The teenage years are fraught with complicated emotions and social stress. Your teenager may struggle to deal with the pressure that comes from school and impending adulthood or the surging hormones of adolescence could result in a biochemical morass of depression. A child who was once happy and carefree may suddenly become sullen and withdrawn. Minor bouts of depression are normal, and with a little help from a mental health professional, your child can work through the depression and find his or her way back to happiness though they will need your unconditional love and support to get through that process.
Feeling down for a day or two, even a week, can happen to anyone. However, when symptoms persist for weeks or more than a month, your child may need professional intervention. Symptoms of depression include withdrawing from social interactions and friendships, difficulty with motivation (staying in bed all day), avoiding previously enjoyable activities, including sports or hobbies, losing or gaining weight, refusing to engage in proper self-care (such as showering and caring for their hair), or even self-harm and suicidal ideation.
If you suspect that your child is cutting, burning, or otherwise hurting himself or herself, or thinking of suicide, you need to get help as soon as possible. Try to be discrete, as there is a lot of social stigma involved when it comes to mental health issues, yet be firm.
Things You Can Say to Help Your Teenagers
Let them know that depression, while concerning, is normal. It’s okay to feel bad, and it’s okay to feel down. If it has happened as the result of a recent loss, such as a move, death in the family, a friendship or dating breakup or a divorce, depression can last for months or even years as the child moves through the grieving process. Let your teenage children know you’re seeking help not because there’s something wrong with them, but because you know they can work through it. A mental health professional can help your child process the complex emotions related to these kinds of losses and help them build resiliency.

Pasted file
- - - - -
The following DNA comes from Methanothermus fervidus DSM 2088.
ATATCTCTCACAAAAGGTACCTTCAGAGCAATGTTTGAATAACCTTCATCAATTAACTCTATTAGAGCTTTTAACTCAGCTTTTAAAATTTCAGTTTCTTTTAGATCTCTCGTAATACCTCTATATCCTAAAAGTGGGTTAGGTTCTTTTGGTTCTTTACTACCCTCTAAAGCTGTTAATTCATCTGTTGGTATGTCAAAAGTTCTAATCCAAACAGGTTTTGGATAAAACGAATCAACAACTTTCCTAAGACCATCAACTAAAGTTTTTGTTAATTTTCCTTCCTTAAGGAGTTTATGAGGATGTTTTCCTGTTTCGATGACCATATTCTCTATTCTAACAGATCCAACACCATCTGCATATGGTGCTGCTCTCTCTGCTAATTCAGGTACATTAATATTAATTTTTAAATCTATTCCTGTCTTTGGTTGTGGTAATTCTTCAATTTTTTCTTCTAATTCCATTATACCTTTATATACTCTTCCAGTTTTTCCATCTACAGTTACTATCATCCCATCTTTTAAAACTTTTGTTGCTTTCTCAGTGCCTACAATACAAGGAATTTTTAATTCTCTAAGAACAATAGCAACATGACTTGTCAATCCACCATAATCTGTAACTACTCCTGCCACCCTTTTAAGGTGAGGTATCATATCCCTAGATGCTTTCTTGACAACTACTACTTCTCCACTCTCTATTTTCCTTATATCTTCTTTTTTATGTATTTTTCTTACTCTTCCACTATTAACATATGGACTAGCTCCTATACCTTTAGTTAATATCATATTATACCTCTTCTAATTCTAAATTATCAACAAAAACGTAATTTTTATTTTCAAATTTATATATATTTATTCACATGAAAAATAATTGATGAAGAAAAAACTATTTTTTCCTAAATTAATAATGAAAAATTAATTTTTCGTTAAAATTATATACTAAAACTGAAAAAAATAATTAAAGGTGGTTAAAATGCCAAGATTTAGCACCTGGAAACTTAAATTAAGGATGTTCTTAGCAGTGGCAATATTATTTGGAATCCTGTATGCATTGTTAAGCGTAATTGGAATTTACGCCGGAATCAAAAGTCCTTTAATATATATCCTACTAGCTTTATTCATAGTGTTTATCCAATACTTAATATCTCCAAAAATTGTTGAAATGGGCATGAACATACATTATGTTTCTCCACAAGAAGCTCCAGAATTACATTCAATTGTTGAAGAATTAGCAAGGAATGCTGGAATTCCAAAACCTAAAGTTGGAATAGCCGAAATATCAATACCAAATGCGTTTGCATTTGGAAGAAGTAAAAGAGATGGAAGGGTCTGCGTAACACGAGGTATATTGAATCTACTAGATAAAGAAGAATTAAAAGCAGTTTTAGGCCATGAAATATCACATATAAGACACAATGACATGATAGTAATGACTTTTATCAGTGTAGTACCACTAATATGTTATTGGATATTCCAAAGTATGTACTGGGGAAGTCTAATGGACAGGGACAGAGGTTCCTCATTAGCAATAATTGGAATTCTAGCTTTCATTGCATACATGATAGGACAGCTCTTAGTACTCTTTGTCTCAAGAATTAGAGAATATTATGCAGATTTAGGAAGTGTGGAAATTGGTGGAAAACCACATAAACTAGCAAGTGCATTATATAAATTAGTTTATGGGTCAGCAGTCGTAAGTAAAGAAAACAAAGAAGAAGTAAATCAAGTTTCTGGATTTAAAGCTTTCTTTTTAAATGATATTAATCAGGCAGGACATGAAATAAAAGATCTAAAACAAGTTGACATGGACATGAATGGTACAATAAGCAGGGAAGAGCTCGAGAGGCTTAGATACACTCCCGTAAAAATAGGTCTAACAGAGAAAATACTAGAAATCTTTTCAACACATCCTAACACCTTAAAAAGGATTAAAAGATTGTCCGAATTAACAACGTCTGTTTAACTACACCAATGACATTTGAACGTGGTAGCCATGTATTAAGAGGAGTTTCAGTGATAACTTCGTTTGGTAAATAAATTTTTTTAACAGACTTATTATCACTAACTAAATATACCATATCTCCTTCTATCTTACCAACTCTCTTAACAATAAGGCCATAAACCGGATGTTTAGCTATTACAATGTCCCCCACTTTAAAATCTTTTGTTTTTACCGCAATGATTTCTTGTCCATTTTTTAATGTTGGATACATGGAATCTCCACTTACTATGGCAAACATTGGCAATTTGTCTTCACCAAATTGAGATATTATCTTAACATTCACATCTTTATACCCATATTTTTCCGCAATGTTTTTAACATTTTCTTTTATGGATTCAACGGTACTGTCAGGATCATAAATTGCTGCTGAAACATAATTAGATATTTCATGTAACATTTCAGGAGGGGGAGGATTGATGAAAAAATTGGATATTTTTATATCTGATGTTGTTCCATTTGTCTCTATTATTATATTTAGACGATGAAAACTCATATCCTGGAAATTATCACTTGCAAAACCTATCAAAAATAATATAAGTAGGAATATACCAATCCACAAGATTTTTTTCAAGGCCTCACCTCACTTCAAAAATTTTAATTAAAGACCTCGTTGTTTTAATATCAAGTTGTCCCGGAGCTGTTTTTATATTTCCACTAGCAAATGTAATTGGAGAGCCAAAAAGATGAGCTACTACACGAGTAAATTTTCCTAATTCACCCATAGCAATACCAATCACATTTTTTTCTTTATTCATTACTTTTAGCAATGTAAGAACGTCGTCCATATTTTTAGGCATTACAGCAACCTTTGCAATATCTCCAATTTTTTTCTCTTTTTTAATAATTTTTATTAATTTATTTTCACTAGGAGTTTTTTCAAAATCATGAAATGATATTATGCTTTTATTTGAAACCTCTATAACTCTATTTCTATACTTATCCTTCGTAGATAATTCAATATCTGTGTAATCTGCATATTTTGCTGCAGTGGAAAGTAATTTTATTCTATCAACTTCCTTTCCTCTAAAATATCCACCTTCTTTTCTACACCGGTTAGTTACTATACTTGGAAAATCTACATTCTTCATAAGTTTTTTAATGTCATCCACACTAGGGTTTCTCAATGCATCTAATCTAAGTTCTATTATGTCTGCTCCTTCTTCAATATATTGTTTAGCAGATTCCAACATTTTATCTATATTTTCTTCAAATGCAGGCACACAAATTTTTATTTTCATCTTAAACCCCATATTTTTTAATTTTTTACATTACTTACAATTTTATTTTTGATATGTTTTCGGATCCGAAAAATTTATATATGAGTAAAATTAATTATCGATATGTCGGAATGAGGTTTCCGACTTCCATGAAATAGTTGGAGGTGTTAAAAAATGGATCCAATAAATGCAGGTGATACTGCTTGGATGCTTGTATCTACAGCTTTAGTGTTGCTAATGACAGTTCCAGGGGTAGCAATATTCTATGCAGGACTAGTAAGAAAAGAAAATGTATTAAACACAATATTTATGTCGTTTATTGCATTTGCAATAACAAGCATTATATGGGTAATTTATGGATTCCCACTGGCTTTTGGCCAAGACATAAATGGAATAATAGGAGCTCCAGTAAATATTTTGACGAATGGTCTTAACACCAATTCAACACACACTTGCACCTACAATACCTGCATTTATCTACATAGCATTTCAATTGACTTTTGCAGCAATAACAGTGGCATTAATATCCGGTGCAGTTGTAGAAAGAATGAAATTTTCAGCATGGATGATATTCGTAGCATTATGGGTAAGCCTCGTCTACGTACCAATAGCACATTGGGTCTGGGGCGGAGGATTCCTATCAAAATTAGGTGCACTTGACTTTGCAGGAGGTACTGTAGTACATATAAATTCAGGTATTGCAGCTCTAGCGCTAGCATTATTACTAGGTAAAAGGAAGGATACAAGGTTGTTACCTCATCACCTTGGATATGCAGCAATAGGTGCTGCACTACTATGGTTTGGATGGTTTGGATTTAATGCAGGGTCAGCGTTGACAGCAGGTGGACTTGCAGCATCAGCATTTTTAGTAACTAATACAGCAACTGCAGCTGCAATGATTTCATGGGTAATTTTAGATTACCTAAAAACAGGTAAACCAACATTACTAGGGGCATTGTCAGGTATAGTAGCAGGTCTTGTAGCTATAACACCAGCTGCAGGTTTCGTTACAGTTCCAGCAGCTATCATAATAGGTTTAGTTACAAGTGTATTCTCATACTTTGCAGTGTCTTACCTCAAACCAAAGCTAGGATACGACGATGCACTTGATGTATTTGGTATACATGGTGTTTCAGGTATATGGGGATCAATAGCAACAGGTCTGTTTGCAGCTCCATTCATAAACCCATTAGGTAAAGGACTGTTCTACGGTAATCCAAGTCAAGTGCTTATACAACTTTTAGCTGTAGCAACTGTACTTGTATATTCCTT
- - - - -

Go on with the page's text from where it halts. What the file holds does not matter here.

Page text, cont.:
Sometimes, however, there isn’t a triggering event that causes the depression. There could be something going on you don’t know about. Let your teenagers know that no matter what has happened, you will love them and support them. Provide an open-door policy. Again, make sure that they understand that depression is normal, particularly if it runs in your family.
Things You Shouldn’t Say to Depressed Teenagers
Sometimes, when you’re trying to help, you can stumble by saying the wrong thing. It’s important that you speak from a place of concern and compassion, not judgment. You want your child to feel supported and understood. Don’t list people who have it worse than your teen or compare their childhood to yours. That only makes your child feel defensive or guilty about the emotions they’re experiencing. Similarly, don’t suggest that your teen’s depression is just “in their head” or that they should “pull themselves up by the bootstraps.” If they could control it that easily, they likely would.
Don’t opine about how you’ve failed them as a parent or ask if you did anything wrong. If your children feel comfortable telling you about issues they’re having with you, they will do it when they’re ready. That’s another reason why a therapist is critical during this time. It can provide a safe place to talk about a wide range of issues without judgment or fear of hurting their relationship with you.
A Note About Privacy
If you are seriously concerned that your children may hurt themselves, it’s not uncommon to want to start monitoring their social media, email, or personal journal for signs that they are engaging in dangerous behaviors. Remember that your teenager assumes they have privacy in these communications, and do not ever confront them directly about what was written. Do not take anything written about you personally. Remember what you felt about your parents and other authority figures as a teenager.
Invading their privacy during a tumultuous time can make them feel violated and defensive, which can prevent them from opening up to you or anyone else about what they’re going through.